Generally, my experience has been the airport is much less congested than LaGuardia Airport, but a hassle to get from terminal to terminal.

I would still take it over LaGuardia if I had a choice.”

Not exactly a ringing endorsement.

Slideshow: Cartoons: Danger in the air

Talk to passengers, and they’re more likely to tell you that try as hard as it may, JFK can’t do right. The recent news — the congestion, the failed slot auctions, the runway closures and the kid in the tower — it’s all a symptom of a greater ill that plagues the airport.

“Cursed?” asked John DiScala, the normally upbeat editor of the site JohnnyJet. “Of course, it’s cursed! It’s the worst major airport I’ve ever been to.”

DiScala recites the familiar litany of complaints: Its confusing, counter-intuitive layout. The difficulty in reaching the airport from the city, regardless of your means of ground transportation. And, of course, the tarmac delays.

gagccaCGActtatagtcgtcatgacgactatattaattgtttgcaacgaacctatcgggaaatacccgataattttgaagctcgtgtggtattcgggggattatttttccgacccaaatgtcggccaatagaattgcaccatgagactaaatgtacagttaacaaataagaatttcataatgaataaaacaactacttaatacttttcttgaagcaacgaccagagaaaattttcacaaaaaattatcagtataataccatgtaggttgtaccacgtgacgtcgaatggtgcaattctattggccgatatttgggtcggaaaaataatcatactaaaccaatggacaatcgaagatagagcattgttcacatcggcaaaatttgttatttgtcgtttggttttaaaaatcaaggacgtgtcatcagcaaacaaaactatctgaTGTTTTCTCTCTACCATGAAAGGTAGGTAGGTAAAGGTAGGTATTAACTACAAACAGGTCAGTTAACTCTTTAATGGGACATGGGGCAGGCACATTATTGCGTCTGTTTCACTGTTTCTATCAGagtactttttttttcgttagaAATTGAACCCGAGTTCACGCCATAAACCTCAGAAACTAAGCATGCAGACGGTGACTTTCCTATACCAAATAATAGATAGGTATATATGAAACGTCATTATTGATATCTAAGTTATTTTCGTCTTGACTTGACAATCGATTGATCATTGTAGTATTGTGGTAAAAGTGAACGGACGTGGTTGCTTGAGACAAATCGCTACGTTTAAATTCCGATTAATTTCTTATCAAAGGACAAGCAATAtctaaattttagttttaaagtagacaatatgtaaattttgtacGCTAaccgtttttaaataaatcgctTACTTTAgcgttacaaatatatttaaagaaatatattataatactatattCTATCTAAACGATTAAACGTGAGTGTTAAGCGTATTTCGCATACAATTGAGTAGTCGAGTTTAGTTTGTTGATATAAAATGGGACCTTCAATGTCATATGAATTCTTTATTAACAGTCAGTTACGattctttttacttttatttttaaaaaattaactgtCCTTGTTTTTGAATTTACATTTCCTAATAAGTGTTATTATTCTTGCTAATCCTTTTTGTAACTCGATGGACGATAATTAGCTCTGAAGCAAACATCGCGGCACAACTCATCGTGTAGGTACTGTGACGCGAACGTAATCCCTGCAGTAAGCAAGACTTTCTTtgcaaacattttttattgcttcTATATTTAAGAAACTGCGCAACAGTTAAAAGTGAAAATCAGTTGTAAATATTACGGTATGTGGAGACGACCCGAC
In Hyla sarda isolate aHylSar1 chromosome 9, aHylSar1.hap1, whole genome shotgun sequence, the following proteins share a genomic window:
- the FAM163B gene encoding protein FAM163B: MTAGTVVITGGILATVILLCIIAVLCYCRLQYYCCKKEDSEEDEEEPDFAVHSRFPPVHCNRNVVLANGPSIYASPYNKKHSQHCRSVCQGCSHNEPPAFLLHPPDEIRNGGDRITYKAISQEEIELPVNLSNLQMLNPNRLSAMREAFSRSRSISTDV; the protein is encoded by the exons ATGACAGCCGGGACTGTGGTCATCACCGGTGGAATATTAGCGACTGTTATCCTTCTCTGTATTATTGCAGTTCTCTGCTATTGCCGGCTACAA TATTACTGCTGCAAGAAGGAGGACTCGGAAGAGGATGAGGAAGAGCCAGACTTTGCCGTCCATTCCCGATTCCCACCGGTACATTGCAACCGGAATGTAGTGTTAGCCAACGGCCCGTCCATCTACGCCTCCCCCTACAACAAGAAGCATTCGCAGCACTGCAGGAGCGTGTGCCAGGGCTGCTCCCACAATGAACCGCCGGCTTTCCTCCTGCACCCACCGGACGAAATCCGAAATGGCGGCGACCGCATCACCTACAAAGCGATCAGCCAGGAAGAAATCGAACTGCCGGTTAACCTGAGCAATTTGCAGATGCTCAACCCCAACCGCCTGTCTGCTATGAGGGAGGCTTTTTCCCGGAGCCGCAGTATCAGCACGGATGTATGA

“I once landed from France and the pilot said we were early, but due to traffic and congestion, we were told we will have to park between one and four hours,” he remembered. “Four hours! After an eight hour flight!”

Turns out they had to hold less than an hour, which DiScala believes was just a clever way of making 45 minutes seem shorter. “I try to avoid JFK whenever I can,” he adds.

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Video: Kids directing planes outrages FAA, NTSB

  1. Closed captioning of: Kids directing planes outrages FAA, NTSB

    >>> investigation uncovered.